The waterfront redevelopment of the Embarcadero in the 1950s pushed a new population into this area in the 1960s, the incipient gay community, and the leather community in particular. From 1962 until 1982, the gay community grew and thrived throughout South of Market, most visibly along Folsom Street. This community had been active in resisting the City's ambitious redevelopment program for the area throughout the 1970s. But as the AIDS epidemic unfolded in the 1980s, the ability of this community to stand up to downtown and City Hall was dramatically weakened. The crisis became an opportunity for the City (in the name of public health) to close bathhouses and regulate bars---businesses that had been the cornerstone of the community's efforts to maintain a gay space in the South of Market neighborhood.

In 1984, as these spaces for gay community were rapidly closing, a coalition of housing activists and community organizers started the Folsom Street Fair, in order to enhance the visibility of the community at a time when people in City Hall and elsewhere were apt to think it had gone away. The fair also provided a means for much-needed fundraising, and create opportunities for members of the leather community to connect to services and vital information (e.g., regarding safer sex) which bathhouses and bars might otherwise have been ideally situated to distribute.

Physical FeaturesEdit

SF TopoPoster geoNames 2012 24x24

Topographic map of SF

The South of Market neighborhood is one of the topographically "un-San Franciscan" neighborhoods in that it is almost entirely flat. It has only one recognized "hill," Rincon Hill. This made it a more practical location for the warehousing industry of San Francisco in the 19th century.


The neighborhood is a vast and diverse stretch of warehouses, auto repair shops, nightclubs, residential hotels, art spaces, loft apartments, furniture showrooms, condominiums, and technology companies.

Despite the Dot-Com crash of the early 2000s, major software and technology companies have headquarters here, including Wikia, Wired, Sega of America Inc., CNET Networks, Twitter, Dropbox,, BitTorrent Inc., Yelp, Zynga, Rapleaf, and Advent Software among others. The area is also home to the few Big-box stores in San Francisco such as Costco, REI, Nordstrom Rack, and Best Buy. South Park (no relation to the popular animated TV series) is often credited to be the location of where the Dot-Com boom began in the 1990's.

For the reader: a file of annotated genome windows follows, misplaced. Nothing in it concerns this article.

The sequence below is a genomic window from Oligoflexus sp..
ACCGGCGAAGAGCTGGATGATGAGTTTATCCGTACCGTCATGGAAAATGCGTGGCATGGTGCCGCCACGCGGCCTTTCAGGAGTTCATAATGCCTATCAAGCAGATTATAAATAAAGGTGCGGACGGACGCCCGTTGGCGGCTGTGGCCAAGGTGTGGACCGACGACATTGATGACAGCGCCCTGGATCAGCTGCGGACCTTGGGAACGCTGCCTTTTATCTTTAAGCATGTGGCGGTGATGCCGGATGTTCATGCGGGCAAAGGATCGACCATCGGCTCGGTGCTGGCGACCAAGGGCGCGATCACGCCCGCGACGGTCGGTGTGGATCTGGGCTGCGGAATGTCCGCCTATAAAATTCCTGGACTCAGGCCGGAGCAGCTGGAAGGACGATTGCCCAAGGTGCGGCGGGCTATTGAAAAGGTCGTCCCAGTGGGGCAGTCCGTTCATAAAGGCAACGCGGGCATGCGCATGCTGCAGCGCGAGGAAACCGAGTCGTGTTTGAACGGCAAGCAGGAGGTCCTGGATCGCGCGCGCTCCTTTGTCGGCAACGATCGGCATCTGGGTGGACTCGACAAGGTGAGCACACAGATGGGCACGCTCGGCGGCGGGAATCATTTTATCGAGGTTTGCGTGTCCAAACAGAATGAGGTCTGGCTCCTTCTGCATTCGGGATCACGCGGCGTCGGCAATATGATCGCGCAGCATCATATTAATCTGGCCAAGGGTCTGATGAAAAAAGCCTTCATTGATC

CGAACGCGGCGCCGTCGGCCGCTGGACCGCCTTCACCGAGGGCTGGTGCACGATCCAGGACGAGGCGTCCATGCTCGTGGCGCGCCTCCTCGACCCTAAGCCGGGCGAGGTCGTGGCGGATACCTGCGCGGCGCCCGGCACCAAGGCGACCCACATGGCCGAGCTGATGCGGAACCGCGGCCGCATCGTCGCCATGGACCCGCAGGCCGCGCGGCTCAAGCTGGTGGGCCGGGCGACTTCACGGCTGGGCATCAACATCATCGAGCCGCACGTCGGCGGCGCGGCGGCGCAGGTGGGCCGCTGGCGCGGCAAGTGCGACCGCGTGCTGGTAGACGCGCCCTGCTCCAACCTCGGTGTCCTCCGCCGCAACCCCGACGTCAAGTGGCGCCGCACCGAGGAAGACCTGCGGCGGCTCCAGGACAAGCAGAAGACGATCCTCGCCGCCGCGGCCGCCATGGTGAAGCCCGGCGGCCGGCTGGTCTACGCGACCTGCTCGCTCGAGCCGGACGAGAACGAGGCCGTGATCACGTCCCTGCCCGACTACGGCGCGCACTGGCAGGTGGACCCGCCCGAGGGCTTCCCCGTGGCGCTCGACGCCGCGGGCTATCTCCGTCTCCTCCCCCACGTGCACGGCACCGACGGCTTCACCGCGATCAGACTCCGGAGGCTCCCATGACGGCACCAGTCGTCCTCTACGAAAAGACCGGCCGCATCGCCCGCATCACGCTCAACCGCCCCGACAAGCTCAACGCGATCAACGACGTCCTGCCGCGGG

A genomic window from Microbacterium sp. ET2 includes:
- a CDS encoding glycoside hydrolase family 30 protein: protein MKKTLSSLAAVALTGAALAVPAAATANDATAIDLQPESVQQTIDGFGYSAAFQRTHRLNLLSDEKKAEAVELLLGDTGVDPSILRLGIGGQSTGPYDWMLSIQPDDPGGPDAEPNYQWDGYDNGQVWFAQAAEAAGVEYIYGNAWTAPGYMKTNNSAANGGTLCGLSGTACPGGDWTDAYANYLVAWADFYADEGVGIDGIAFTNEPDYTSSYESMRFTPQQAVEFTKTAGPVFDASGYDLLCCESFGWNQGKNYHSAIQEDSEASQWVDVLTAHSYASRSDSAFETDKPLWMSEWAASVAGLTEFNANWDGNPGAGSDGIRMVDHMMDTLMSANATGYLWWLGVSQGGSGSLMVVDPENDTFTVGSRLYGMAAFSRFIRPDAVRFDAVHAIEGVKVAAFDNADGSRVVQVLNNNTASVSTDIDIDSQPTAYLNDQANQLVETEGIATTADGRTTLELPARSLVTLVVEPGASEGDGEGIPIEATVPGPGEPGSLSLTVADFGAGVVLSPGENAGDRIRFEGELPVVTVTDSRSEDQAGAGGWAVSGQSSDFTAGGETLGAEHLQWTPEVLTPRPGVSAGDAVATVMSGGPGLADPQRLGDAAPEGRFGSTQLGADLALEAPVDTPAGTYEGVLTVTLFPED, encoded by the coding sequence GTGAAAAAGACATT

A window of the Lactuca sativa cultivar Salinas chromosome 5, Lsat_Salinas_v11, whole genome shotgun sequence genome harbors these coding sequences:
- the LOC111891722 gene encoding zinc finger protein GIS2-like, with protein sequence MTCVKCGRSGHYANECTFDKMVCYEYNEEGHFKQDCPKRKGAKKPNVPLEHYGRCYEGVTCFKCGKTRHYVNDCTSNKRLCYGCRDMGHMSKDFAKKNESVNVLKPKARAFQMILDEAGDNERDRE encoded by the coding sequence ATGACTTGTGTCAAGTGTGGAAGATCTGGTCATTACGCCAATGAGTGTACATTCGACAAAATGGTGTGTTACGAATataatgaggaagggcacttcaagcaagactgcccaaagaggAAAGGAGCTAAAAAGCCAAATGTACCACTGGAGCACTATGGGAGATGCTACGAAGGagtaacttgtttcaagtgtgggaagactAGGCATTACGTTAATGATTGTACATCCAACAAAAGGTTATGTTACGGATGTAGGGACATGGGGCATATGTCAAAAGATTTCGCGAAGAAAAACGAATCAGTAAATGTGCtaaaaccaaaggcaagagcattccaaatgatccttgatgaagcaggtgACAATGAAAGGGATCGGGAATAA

South Park in the SoMa.

SOMA is home to many of San Francisco's museums, include SFMOMA, the Yerba Buena Center for the Arts, and the Museum of the African Diaspora. The Cartoon Art Museum, the children's Zeum, and the Contemporary Jewish Museum are also in the Yerba Buena area. The Old Mint, which served as the San Francisco Mint from 1874 to 1937, has been restored and is schedule to reopen to the public in 2012 following an 8-year renovation. The Center for the Arts, along with Yerba Buena Gardens and the Metreon, is built on top of Moscone North. Across Howard Street, built on top of Moscone South, is a children's park featuring a large play area, an ice skating rink, a bowling alley, a restaurant, the Zeum, and the restored merry-go-round from Playland-At-the-Beach. The children's park and Zeum are joined to Yerba Buena Gardens by a footbridge over Howard Street.